Isaac Newton in his monumental work, Principia, formulated the fundamental laws of motion of terrestrial and heavenly bodies (Newton's laws, law of universal gravitation). With Newton's work Physics became capable of supplying detailed quantitative predictions of the motion of any moving body. The elliptical orbits of Kepler's laws are now the mathematical prediction of Newton's equations of motion. Newton studied also light phenomena. He experimentally proved that white light is indeed a mixture of different colors and he also studied interference phenomena. These studies were published in the work Opticks. However, while Newton's work on the motion and universal gravitation set the foundations of Mechanics, his studies of light did not lead Optics to a commensurate level of maturity. Mechanics was completed with the expansion of its applications to a variety of systems of particles, solids and fluids and reached a high degree of stringency with the reformulation of its laws in the frameworks of the formalisms of Lagrange and Hamilton. Optics made significant progress mainly after the wave nature of light was introduced by Huygens and others. Despite the fact that static electricity and magnetism phenomena were first observed in the antiquity, it was only during the 18^{th} century that their systematic experimental study commenced. The study of electric and magnetic phenomena advanced at an accelerated pace during the 19^{th} century. The experimental work of Faraday and the mathematical equations of Maxwell demonstrated the interrelationships of the two phenomena as well as the electromagnetic nature of light. During the second half of the 19^{th} century Electromagnetism reached levels of completeness and selfconsistency commensurate to these of Mechanics. A multitude of seemingly nonconnected physical phenomena was finally explained as consequences of the fundamental laws of Electromagnetism (Maxwell's equations). Optics, in particular, was not any more considered as an individual field, but rather a part of the electromagnetic phenomena. During 19^{th} century both Physics and Chemistry revived the forgotten for centuries Atomic Hypothesis. Under the assumption of the existence of microscopic atoms, scientists were able to describe a plethora of complex phenomena of the microcosmos in terms of the motions and interactions between atoms. The science of Thermodynamics which studies the thermal phenomena of matter had reached an advanced level of completeness since the previous century with a wide range of applications. Boltzmann and others, after they had adopted the atomic picture, managed to explain all thermodynamic phenomena by reducing them to kinetic phenomena of a large number of atoms. Thus, Thermodynamics was integrated into Physics as the mechanics of a large number of particles, or Statistical Mechanics. Towards the end of the19^{th} century almost all known phenomena at the time were explained in the frameworks of (Classical) Mechanics, Electromagnetism and Statistical Mechanics. However, this picture turned out to be elusive and did not last for very long.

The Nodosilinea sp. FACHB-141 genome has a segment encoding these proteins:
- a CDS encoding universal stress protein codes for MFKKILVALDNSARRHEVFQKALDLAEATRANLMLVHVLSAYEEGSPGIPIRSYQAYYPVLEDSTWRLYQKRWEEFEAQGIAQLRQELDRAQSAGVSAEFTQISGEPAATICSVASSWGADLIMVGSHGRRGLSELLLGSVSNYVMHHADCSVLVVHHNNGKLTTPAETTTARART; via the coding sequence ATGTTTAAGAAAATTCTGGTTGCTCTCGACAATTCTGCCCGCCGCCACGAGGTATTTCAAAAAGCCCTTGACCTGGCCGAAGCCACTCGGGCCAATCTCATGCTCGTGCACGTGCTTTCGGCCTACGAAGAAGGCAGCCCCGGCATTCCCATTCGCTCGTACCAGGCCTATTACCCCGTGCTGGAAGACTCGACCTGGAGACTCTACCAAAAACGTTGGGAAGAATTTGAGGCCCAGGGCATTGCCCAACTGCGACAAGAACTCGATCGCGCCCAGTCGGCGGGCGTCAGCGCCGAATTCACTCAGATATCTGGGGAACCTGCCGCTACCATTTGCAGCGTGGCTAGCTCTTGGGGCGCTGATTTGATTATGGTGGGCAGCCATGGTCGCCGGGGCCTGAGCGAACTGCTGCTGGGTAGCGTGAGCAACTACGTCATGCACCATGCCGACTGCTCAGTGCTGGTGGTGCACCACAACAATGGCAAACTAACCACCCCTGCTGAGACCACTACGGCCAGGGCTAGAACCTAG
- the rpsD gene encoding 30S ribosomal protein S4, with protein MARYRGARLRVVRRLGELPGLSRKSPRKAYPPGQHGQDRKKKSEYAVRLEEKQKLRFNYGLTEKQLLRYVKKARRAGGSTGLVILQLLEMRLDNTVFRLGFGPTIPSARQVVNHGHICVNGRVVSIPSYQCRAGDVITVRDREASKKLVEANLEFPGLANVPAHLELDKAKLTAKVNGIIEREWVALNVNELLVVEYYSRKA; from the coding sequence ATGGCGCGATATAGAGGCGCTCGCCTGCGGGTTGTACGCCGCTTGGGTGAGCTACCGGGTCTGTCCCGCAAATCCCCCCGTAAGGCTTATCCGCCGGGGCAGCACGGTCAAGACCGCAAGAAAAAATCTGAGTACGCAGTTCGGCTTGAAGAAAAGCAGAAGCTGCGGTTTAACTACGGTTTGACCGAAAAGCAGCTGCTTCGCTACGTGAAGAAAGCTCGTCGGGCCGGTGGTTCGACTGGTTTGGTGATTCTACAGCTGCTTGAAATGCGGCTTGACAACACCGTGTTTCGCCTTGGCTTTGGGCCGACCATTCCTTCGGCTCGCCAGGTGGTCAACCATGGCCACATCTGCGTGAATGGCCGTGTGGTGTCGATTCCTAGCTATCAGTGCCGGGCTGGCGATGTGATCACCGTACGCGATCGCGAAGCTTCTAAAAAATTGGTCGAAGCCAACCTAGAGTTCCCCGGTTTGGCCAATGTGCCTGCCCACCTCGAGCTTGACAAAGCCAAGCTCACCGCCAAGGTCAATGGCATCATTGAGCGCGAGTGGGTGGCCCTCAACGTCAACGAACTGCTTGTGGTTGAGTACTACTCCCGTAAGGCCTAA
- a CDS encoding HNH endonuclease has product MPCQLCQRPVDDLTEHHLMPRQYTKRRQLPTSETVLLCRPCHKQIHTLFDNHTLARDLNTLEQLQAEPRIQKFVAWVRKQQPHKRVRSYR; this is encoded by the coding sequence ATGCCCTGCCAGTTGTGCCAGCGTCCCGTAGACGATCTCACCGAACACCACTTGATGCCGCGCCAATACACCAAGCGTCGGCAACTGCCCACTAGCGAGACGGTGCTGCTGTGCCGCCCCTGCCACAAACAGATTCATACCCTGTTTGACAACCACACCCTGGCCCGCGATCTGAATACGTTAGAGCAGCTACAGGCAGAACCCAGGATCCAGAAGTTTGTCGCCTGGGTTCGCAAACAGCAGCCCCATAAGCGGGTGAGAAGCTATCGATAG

Towards the end of the 19^{th} century a multitude of new experimental evidence was collected that could not be explained within the standard at the time framework of Mechanics and Electromagnetism. The famous experiment of Michelson and Morley demonstrated that the speed of light does not depend on the motion of the observer and the source, something incompatible with the rules of Mechanics. More generally, it was concluded that an incompatibility exists between Newtonian Mechanics and Electromagnetism, which led Einstein to the formulation of the Special Theory of Relativity. The prevalence of the Special Theory of Relativity demonstrated that Newtonian Mechanics describe approximately the motion of bodies, when their speeds are much smaller than the speed of light which is indeed a universal constant. On the other hand it turned out that Electromagnetism is fully compatible with Relativity. The new element that Relativity introduced into Physics was the rejection of the notion of absolute time. Time in reality is relative, like space, and physical events take place in a mathematically unified spacetime continuum. Despite the fact that the relativity of time led to a series of “paradoxes” seemingly at odds with common sense which captured the public attention, Relativistic Mechanics is indeed closely related to Newtonian Mechanics that could be viewed as its extension, or more accurately with the latter viewed as an approximation of the former. Relativistic Mechanics and Electromagnetism form together the Classical Physics.
The discovery of new physical phenomena, like Radioactivity, Röntgen rays and others, prepared the physicists for the unfolding of the internal structure of atoms. Before the end of the 19^{th} century the lightest constituent of atoms, the electron, was experimentally observed. An outstanding role in the discovery of the new laws of the microcosmos was played by experiments of radiation absorption by matter and more specifically the blackbody radiation and the photoelectric effect. The first topic led Planck to the theory of quanta which asserts that light is emitted from and absorbed by matter in discrete quantities and not continuously, as the Classical Electromagnetism would have predicted. The photoelectric effect forced physicists to introduce the notion of the photon and to attribute particle properties to light something which is at first sight in contradiction with the wave nature of the electromagnetic radiation of the Classical Electromagnetism. At the same time, Rutherford's experiments finalized the planetary model of the atom with a nucleus and a number of orbiting electrons. The reliability of Rutherford's model was very strongly contested within the frame of Classical Electromagnetism (since every accelerated charge should emit radiation), and led physicists to seek explanations in the direction of the theory of quanta. De Broglie and others, but mainly Bohr, proposed ideas and atomic models with their main characteristic being the coexistence of particle and wave properties of the same object.
Until the beginning of 1920's the formulation of the General Theory of Relativity was practically complete by Einstein, and became widely accepted as the classical description of the gravitational interaction. Until the end of that decade, the new Mechanics of the microcosmos, the Quantum Mechanics, had reached high levels of completeness and was supplying satisfactory answers to almost all the existing at the time experimental data. Quantum Mechanics, and mainly the works of Heisenberg, Schrödinger, Born, and Pauli, represent a radical departure from the established ideas of Classical Physics, which predict that the orbit and speed of particle can be simultaneously known with an unlimited precision. Quantum Mechanics, on the other hand, institutionalized uncertainty as an inherent characteristic of Nature. Its mathematical language is the language of probabilities. Despite the fact that originally Quantum Mechanics found strong opposition, mainly for philosophical reasons, it is currently fully successful and justified from experiment and the numerous technological applications based on quantum phenomena. It is worth mentioning that the unified theory of microscopic electromagnetic phenomena, Quantum Electrodynamics, that was the work of Dirac, Schwinger, Feynman and others, is one of the most precise theories of Physics. However, despite colossal efforts in the following decades, it was not possible to incorporate gravity into this theoretical framework.